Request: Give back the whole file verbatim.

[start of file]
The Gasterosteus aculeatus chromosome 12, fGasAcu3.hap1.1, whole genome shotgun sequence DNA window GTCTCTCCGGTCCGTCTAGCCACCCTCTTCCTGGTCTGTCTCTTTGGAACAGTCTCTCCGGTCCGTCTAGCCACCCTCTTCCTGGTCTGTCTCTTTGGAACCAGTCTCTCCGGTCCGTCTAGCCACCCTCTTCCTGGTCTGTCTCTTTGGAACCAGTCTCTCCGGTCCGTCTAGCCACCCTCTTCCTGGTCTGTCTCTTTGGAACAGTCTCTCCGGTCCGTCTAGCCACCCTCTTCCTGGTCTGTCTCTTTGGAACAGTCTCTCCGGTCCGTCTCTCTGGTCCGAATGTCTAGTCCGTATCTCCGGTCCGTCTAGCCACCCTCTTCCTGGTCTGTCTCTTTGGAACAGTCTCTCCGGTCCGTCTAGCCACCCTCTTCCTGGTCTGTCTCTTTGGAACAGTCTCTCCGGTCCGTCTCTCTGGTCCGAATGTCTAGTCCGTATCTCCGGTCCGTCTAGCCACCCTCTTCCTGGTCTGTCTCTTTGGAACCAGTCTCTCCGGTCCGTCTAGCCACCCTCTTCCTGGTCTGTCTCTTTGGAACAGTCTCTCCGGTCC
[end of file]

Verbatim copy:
The Gasterosteus aculeatus chromosome 12, fGasAcu3.hap1.1, whole genome shotgun sequence DNA window GTCTCTCCGGTCCGTCTAGCCACCCTCTTCCTGGTCTGTCTCTTTGGAACAGTCTCTCCGGTCCGTCTAGCCACCCTCTTCCTGGTCTGTCTCTTTGGAACCAGTCTCTCCGGTCCGTCTAGCCACCCTCTTCCTGGTCTGTCTCTTTGGAACCAGTCTCTCCGGTCCGTCTAGCCACCCTCTTCCTGGTCTGTCTCTTTGGAACAGTCTCTCCGGTCCGTCTAGCCACCCTCTTCCTGGTCTGTCTCTTTGGAACAGTCTCTCCGGTCCGTCTCTCTGGTCCGAATGTCTAGTCCGTATCTCCGGTCCGTCTAGCCACCCTCTTCCTGGTCTGTCTCTTTGGAACAGTCTCTCCGGTCCGTCTAGCCACCCTCTTCCTGGTCTGTCTCTTTGGAACAGTCTCTCCGGTCCGTCTCTCTGGTCCGAATGTCTAGTCCGTATCTCCGGTCCGTCTAGCCACCCTCTTCCTGGTCTGTCTCTTTGGAACCAGTCTCTCCGGTCCGTCTAGCCACCCTCTTCCTGGTCTGTCTCTTTGGAACAGTCTCTCCGGTCC